This Year: Give the Gift of Maryland

To Market, To Market…

With Thanksgiving in the rear mirror, can the holiday gift giving season be far behind? This year, you have the option of “giving the gift of Maryland” in the form of my illustrated new book Hidden Maryland: In Search of America in Miniature.  It’s a collection of timely and timeless columns, features and profiles I wrote for the late great Maryland Life magazine.  It offers an intimate look at the Free State of Maryland, in all its colorful diversity, of geography, of culture, of people — from the Eastern Shore and Chesapeake all the way west to Appalachia.  It presents a vivid cross-section of our country within the oddly-configured boundaries of the 9th smallest state. To order, click here.

Those profiled include film and noir novelist George Pelecanos (The Wire, ‘Treme, The Deux, and others), wine guru Robert Parker, and the late Tony Mendez, the real life spymaster portrayed by Ben Affleck in ARGO, the 2012 Oscar-winning best picture.  Read about curling south of the Canadian border, behind-the-scenes at the Preakness, Black watermen–a vanishing breed, the hapless Baltimorean who was the last American to die in World War I, the hidden monument to the unlucky  Union crew of the S.S. Tulip  who died in a forgotten naval disaster on the Potomac in 1864.

The 276-page book is available exclusively on Amazon, in either e-book or paperback form (currently with a 9% discount). To order, click here. If you love this book as much as I did creating it, please rate and review it on Amazon and Goodreads. It’s all about algorithms, I am learning.

But don’t take my word for it.  Here’s what John Kelly, longtime Washington Post local columnist (and my onetime editor on the Post Weekend section), blurbed for Hidden Maryland:

If Maryland is for crabs, then Gene Meyer is for Maryland. He’s visited every corner of the state. That’s no easy task, given how squiggly Maryland’s border is in places. And after decades spent plumbing every nook and cranny — from seashore to mountain — Gene reveals a simple truth: Maryland’s greatest natural resource is its people.” 

Streaming Soon: History Conversations

Join me for a Zoom webinar on “Hidden Maryland: In Search of America in Miniature” at 2 p.m. on Tuesday, Dec. 13, as part of the Montgomery County Historical Society’s (AKA Montgomery History) “History Conversations” series. To learn more, click here . Next week’s program is on the roots of modern Bethesda.  Registration (free) for  “Hidden Maryland” will be up next:   “Gene Meyer has spent decades exploring every nook and cranny — from the Eastern Shore to Appalachia — of Maryland, first for The Washington Post and then for Maryland Life magazine. History is always an essential ingredient of his work, and people and places in Montgomery County are part of the mix. In his new book Hidden Maryland: In Search of America in Miniature, and in History Conversations, Meyer shares some of his favorites. For “History Conversations” he will talk about his travels and how he became the Charles Karalt of Maryland.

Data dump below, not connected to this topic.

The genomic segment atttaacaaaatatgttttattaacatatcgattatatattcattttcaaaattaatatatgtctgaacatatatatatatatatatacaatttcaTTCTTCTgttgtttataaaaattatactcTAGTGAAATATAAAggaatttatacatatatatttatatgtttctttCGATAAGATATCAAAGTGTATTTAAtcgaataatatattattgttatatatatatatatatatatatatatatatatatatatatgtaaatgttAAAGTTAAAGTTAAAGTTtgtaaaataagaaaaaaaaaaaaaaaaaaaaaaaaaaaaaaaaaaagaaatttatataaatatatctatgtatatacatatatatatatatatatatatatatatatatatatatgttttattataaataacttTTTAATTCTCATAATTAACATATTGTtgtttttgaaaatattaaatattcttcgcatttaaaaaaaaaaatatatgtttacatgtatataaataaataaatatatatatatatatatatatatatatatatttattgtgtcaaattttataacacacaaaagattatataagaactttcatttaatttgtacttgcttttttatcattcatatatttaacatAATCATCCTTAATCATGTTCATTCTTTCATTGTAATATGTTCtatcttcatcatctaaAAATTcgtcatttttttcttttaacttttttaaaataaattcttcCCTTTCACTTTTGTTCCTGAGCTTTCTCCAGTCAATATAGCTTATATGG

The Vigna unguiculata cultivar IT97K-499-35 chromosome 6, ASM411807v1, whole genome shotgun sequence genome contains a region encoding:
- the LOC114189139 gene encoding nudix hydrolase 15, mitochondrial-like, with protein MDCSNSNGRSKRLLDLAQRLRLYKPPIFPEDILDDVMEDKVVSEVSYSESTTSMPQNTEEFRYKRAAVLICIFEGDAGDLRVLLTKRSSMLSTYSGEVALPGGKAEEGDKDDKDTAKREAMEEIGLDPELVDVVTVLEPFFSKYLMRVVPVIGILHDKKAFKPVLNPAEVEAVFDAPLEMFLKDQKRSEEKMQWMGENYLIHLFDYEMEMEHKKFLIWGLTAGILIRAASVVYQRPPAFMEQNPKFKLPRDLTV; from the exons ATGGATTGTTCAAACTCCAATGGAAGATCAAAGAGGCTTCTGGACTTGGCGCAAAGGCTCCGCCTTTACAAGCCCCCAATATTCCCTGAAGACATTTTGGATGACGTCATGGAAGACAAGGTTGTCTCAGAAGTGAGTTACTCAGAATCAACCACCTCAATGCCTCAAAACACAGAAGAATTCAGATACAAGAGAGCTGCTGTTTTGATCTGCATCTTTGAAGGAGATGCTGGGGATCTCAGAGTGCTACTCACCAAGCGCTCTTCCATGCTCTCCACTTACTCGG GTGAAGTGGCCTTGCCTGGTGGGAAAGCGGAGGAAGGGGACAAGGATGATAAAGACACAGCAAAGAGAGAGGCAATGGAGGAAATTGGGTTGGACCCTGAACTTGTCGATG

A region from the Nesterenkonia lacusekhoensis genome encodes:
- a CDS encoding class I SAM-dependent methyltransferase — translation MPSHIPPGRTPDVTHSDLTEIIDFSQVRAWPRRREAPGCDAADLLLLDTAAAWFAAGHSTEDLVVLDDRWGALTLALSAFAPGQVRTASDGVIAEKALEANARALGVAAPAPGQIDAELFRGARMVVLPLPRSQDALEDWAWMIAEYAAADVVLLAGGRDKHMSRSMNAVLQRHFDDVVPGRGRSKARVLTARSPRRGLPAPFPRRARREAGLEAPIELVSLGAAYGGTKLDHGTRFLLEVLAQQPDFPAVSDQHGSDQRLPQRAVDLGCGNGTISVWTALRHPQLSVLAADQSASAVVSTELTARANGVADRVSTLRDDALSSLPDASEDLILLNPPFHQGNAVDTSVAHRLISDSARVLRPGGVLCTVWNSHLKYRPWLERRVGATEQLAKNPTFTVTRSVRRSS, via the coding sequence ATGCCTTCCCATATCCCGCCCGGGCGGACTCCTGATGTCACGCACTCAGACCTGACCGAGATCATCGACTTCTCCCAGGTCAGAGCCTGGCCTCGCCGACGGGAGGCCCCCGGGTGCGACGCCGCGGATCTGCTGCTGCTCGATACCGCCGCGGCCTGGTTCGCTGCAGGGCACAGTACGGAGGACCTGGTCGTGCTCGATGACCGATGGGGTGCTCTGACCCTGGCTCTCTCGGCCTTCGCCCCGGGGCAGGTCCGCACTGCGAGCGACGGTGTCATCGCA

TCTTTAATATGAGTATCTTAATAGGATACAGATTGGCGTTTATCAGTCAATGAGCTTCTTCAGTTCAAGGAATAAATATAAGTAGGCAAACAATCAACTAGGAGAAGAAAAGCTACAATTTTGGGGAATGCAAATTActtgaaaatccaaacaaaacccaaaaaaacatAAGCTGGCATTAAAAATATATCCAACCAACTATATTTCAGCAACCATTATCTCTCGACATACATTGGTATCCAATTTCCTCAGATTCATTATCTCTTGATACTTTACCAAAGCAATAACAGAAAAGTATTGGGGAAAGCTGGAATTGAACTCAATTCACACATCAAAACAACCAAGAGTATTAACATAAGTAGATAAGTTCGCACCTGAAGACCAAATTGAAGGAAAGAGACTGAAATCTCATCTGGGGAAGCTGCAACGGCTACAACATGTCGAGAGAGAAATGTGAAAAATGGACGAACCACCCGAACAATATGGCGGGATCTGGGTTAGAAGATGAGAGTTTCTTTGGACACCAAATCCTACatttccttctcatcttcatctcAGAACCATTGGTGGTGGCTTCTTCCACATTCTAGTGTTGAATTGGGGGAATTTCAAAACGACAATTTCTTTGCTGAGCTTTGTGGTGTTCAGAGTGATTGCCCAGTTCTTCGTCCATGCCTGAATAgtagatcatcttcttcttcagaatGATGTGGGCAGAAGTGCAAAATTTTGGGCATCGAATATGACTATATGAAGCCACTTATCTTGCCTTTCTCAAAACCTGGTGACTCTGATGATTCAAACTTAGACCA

More Future events: Lunch and Learn, St. Michaels Library, 12 p.m. Feb. 6., FIVE FOR FREEDOM, in person; and Chester County, Pa. History Center, Zoom, March 14, 7-8 p.m., FIVE FOR FREEDOM, but focus on Osborne Perry Anderson, the sole survivor of John Brown’s 1859 raid on Harper’s Ferry.

Stolen Silver: Nazi Plunder and the Unfinished Quest for Restitution

Check out the new issue of B’nai B’rith Magazine with a remarkable cover story on efforts to recover items the Nazis stole from Austrian and German Jews in 1939 and the renewed efforts to return them to their rightful owners or heirs.  The story came about through serendipity.  One of the heirs turned out to be a longtime family friend and neighbor whose boys grew up with ours in Silver Spring, Maryland.  At dinner one night at her home she told the story, and bingo!  My wife Sandra said it sounds like a story for your magazine (of which I’ve been the editor since December 2009).   I knew just the reporter for it: Dina Gold, whose book Stolen Legacy, also adapted for our magazine in 2019, told of her own efforts to obtain reparations for a commercial building and business in Berlin the Nazis seized from her family.  Dina rose to the challenge, and items belonging to many of the families — including our friend’s family’s silver cup — have been or are being restituted.

Also in the magazine is a fun story about a retired Jewish educator in Van Nuys, California, who collects menorahs.  Not just a few menorahs but 350 aty the latest count.  The collector is an old camp friend of my wife’s, so Sandy gets another also contributing credit here. The menorah story begins on page 29.  I also direct your attention to a student-written essay on the alarming rise of anti-Semitism, starting on page 25.  My Editor’s Note is on page 2.

Right? The latest verbal tic

So…. an adverb or conjunction, overused to start a sentence, as if one is about to state a conclusion based on a preceding thought or sentence which may not exist.  Except in colloquial usage, so seemed to be a transition into something from nothing.  But “so ” is  suddenly so out,  right?  Right?  serves as a quick affirmation with which the listener is presumed to agree, no room for argument, right? It’s usually spoken very quickly, as if not to allow time for a reply, rejoinder or response. For fun, try interjecting “wrong!” if you can get the word in edgewise. Funny how these words  pop in and out of, like usage.  Then there is absolutely! spoken with an exclamation point to provide an affirmative answer to a question, and leaving no doubt.  Are you tired of such verbal tics?  Absolutely!

Leave a Comment